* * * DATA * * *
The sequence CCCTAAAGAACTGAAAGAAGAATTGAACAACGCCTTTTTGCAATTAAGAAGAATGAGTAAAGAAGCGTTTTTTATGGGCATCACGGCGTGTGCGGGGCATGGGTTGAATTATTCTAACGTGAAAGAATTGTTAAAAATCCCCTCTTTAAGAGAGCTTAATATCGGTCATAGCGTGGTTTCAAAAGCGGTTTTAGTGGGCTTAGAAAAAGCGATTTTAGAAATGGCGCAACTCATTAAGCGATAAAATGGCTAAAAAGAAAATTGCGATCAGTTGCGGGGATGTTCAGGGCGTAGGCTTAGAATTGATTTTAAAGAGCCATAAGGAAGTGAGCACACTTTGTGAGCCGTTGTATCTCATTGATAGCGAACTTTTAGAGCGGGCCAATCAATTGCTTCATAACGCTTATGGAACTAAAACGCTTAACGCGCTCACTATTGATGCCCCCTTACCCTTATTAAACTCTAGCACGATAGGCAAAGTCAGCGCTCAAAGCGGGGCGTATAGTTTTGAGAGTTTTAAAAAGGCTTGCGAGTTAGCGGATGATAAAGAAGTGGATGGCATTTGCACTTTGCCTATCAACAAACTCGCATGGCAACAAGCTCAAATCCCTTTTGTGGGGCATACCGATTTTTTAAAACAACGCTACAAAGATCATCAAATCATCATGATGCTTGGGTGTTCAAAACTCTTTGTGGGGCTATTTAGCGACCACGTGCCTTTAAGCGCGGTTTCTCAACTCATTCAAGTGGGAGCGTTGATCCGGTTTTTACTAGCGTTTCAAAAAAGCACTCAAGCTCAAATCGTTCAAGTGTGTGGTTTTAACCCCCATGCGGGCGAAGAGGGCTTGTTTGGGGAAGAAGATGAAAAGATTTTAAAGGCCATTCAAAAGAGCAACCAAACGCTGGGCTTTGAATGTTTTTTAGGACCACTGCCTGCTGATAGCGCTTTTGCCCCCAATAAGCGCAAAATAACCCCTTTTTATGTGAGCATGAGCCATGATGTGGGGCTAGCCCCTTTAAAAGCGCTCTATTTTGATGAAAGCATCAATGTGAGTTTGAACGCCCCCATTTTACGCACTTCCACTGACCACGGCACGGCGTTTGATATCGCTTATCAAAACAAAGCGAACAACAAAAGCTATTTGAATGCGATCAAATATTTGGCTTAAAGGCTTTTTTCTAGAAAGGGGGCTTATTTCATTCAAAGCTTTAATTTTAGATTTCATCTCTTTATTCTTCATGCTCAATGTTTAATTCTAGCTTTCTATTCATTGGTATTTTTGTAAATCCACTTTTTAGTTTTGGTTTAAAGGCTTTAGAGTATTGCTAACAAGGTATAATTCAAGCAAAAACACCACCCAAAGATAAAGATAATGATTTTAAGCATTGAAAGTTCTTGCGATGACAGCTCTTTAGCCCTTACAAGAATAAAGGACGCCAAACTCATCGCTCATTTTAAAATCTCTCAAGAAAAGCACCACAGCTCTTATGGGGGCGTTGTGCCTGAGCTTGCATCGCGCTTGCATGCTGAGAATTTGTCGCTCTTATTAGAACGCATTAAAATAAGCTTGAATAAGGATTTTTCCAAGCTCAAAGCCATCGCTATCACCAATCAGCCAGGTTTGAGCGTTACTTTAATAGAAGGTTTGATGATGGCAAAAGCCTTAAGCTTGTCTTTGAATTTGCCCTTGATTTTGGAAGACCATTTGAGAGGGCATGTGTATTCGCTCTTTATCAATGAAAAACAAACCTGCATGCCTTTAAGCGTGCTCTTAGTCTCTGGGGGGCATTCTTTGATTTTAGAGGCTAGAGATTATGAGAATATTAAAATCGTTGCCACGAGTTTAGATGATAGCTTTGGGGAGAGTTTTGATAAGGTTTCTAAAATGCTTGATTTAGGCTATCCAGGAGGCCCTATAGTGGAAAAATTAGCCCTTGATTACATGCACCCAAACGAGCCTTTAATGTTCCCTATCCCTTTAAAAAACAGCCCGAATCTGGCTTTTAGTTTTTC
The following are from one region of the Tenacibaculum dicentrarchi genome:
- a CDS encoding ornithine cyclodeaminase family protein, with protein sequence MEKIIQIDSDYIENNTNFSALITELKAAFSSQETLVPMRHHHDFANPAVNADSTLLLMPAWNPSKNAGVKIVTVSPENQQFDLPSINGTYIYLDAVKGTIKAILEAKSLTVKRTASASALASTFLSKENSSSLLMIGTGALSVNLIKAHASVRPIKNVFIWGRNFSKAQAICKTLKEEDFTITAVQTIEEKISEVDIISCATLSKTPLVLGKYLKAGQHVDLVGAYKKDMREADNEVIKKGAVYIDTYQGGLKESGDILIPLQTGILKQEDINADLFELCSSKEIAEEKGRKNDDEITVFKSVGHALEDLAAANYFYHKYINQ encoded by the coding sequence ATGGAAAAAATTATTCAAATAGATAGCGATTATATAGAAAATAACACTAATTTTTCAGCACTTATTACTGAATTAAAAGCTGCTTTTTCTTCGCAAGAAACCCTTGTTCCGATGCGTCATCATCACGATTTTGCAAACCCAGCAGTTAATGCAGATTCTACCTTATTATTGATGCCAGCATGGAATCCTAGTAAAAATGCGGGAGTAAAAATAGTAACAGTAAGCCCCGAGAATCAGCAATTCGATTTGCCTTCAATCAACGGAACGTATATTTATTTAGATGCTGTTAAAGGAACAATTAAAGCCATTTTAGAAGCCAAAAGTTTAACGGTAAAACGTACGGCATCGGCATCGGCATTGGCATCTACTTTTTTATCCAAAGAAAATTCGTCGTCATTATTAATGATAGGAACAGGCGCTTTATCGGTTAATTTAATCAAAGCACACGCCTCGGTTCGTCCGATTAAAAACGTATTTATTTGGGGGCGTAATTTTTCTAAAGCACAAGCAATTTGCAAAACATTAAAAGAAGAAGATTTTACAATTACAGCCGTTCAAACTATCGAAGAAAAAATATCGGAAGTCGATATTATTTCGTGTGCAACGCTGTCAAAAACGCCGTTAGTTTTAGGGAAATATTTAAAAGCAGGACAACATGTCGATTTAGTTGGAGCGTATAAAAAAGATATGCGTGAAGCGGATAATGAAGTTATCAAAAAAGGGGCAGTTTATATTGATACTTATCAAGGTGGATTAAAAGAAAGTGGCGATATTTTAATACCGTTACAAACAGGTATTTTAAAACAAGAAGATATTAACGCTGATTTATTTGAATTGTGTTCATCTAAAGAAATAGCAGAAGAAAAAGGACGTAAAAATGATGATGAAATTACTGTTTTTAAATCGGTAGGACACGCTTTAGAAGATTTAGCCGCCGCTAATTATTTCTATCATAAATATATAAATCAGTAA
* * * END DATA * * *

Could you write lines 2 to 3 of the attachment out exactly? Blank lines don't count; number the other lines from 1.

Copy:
The following are from one region of the Tenacibaculum dicentrarchi genome:
- a CDS encoding ornithine cyclodeaminase family protein, with protein sequence MEKIIQIDSDYIENNTNFSALITELKAAFSSQETLVPMRHHHDFANPAVNADSTLLLMPAWNPSKNAGVKIVTVSPENQQFDLPSINGTYIYLDAVKGTIKAILEAKSLTVKRTASASALASTFLSKENSSSLLMIGTGALSVNLIKAHASVRPIKNVFIWGRNFSKAQAICKTLKEEDFTITAVQTIEEKISEVDIISCATLSKTPLVLGKYLKAGQHVDLVGAYKKDMREADNEVIKKGAVYIDTYQGGLKESGDILIPLQTGILKQEDINADLFELCSSKEIAEEKGRKNDDEITVFKSVGHALEDLAAANYFYHKYINQ encoded by the coding sequence ATGGAAAAAATTATTCAAATAGATAGCGATTATATAGAAAATAACACTAATTTTTCAGCACTTATTACTGAATTAAAAGCTGCTTTTTCTTCGCAAGAAACCCTTGTTCCGATGCGTCATCATCACGATTTTGCAAACCCAGCAGTTAATGCAGATTCTACCTTATTATTGATGCCAGCATGGAATCCTAGTAAAAATGCGGGAGTAAAAATAGTAACAGTAAGCCCCGAGAATCAGCAATTCGATTTGCCTTCAATCAACGGAACGTATATTTATTTAGATGCTGTTAAAGGAACAATTAAAGCCATTTTAGAAGCCAAAAGTTTAACGGTAAAACGTACGGCATCGGCATCGGCATTGGCATCTACTTTTTTATCCAAAGAAAATTCGTCGTCATTATTAATGATAGGAACAGGCGCTTTATCGGTTAATTTAATCAAAGCACACGCCTCGGTTCGTCCGATTAAAAACGTATTTATTTGGGGGCGTAATTTTTCTAAAGCACAAGCAATTTGCAAAACATTAAAAGAAGAAGATTTTACAATTACAGCCGTTCAAACTATCGAAGAAAAAATATCGGAAGTCGATATTATTTCGTGTGCAACGCTGTCAAAAACGCCGTTAGTTTTAGGGAAATATTTAAAAGCAGGACAACATGTCGATTTAGTTGGAGCGTATAAAAAAGATATGCGTGAAGCGGATAATGAAGTTATCAAAAAAGGGGCAGTTTATATTGATACTTATCAAGGTGGATTAAAAGAAAGTGGCGATATTTTAATACCGTTACAAACAGGTATTTTAAAACAAGAAGATATTAACGCTGATTTATTTGAATTGTGTTCATCTAAAGAAATAGCAGAAGAAAAAGGACGTAAAAATGATGATGAAATTACTGTTTTTAAATCGGTAGGACACGCTTTAGAAGATTTAGCCGCCGCTAATTATTTCTATCATAAATATATAAATCAGTAA